AmazonCom Case Analysis Essay Research Paper AMAZONCOM

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Amazon.Com Case Analysis Essay, Research Paper AMAZON.COM CASE ANALYSIS Johnny J. Kane BUSN 6200 OUTLINE I. Executive Summary II. Introduction/Background III. Mission Statement Analysis IV. External Evaluation A. Opportunities and Threats 1. External Factor Evaluation Matrix 2. Competitive Profile Matrix B. Opportunities and Threats Summary V. Internal Evaluation A. Ratio Analysis B. Strengths and Weaknesses 1. Internal Factor Evaluation Matrix C. Strengths and Weaknesses Summary VI. Objectives VII. Alternative Objectives VIII. Strategies and Alternative Strategies Evaluation and Selection IX. Bibliography X. Exhibits- SWOT Matrix, SPACE Matrix, Grand Strategy Matrix, Internal & External Matrix, Matrix Analysis and TOWS Summary, and Quantitative Strategic Planning Matrix

Executive Summary This case analysis serves the purpose to provide an analytical framework to evaluate Amazon.com from an internal and external perspective, and to provide strategic direction based upon the internal and external evaluation. The case will begin with an introduction to Amazon.com. Introduction/Background Jeffrey Bezos, formerly a senior vice president for D. E. Shaw & Company, founded Amazon.com in 1994. D. E. Shaw is a Wall Street-based investment bank, and Mr. Bezos was assigned to find good Internet companies in which to invest. During the summer of 1994, he stumbled across a Web site that showed the number of Internet users was growing by 2,300 percent per month. He quickly realized the vast potential of the Internet, and began putting together a list of

possible products that he could sell on the World Wide Web. He eventually narrowed his list to music products and books. Although music products and books both had enormous potential, he eventually selected books because he believed that he could compete more evenly in the book segment due to the lack of a very dominant player. “In contrast, the music industry had only six major record companies. These companies controlled the distribution of records and CDs and, therefore, had the potential to lock out a new business threatening the traditional record-store format” (Kotha, p.11). To begin his new venture, Mr. Bezos left New York and moved to Seattle. He decided to move to Seattle for two reasons: 1) Ingram Book Group’s warehouse is located near Seattle; and 2) Because of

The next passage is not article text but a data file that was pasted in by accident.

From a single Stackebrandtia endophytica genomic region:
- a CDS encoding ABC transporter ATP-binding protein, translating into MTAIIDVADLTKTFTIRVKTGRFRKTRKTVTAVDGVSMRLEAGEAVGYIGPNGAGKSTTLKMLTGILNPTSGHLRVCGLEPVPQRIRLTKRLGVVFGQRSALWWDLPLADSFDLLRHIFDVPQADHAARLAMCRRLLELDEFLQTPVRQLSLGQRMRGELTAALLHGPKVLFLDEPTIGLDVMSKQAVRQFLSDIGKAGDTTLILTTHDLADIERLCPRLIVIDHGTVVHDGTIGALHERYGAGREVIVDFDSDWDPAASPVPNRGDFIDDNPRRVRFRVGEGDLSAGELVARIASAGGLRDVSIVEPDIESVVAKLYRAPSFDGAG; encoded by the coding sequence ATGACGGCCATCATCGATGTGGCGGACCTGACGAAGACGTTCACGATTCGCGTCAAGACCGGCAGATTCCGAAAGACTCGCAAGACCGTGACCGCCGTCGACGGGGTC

the Seattle area’s reputation for computer expertise. In 1995, Amazon began selling books entirely online, operating out of a rented facility and using doors laid across sawhorses for desks. He soon was able to generate several million dollars from venture capitalists, and sales were astounding. Sales for 1995, 1996, 1997, 1998 and 1999 were $0.5, $16, $147, $610 and $1,640 million respectively. Amazon’s customer base has increased dramatically from 180,000 in 100 countries in 1996 to 12 million in 160 countries by mid-1999. In 1998, Amazon began to expand into other product categories. The Company began to sell music products and videos, and within two months of these additions, Amazon became the number-one seller of books, music, and videos on the web. During 1999, the

Company further expanded its product line. Amazon now offers toys and video games, electronic greeting cards, electronics and software, home improvement supplies, online auctions, DVDs, and an online mall called zShops. More recently, Amazon has begun to expand internationally (Bartlett, p.21). Next, an analysis of Amazon’s mission statement will be performed. Mission Statement Analysis A mission statement should be comprised of, or address, nine essential components: customers; products or services; markets; technology; concern for survival, growth, and profitability; philosophy; self-concept; concern for public image; and, concern for employees. While Amazon does not have a formal mission statement, the basic mission and goals of the Company are evident in the words of Mr.